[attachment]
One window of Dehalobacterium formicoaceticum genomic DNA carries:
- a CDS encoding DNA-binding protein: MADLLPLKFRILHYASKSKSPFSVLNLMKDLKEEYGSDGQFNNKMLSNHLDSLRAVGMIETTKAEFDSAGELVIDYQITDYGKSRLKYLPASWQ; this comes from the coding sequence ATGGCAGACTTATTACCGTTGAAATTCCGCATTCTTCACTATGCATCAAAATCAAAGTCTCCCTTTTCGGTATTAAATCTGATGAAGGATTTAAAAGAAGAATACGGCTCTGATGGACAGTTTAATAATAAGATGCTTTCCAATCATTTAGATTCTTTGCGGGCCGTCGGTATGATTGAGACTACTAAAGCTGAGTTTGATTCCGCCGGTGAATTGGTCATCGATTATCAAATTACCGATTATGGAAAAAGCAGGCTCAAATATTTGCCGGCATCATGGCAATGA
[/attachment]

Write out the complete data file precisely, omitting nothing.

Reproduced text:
One window of Dehalobacterium formicoaceticum genomic DNA carries:
- a CDS encoding DNA-binding protein: MADLLPLKFRILHYASKSKSPFSVLNLMKDLKEEYGSDGQFNNKMLSNHLDSLRAVGMIETTKAEFDSAGELVIDYQITDYGKSRLKYLPASWQ; this comes from the coding sequence ATGGCAGACTTATTACCGTTGAAATTCCGCATTCTTCACTATGCATCAAAATCAAAGTCTCCCTTTTCGGTATTAAATCTGATGAAGGATTTAAAAGAAGAATACGGCTCTGATGGACAGTTTAATAATAAGATGCTTTCCAATCATTTAGATTCTTTGCGGGCCGTCGGTATGATTGAGACTACTAAAGCTGAGTTTGATTCCGCCGGTGAATTGGTCATCGATTATCAAATTACCGATTATGGAAAAAGCAGGCTCAAATATTTGCCGGCATCATGGCAATGA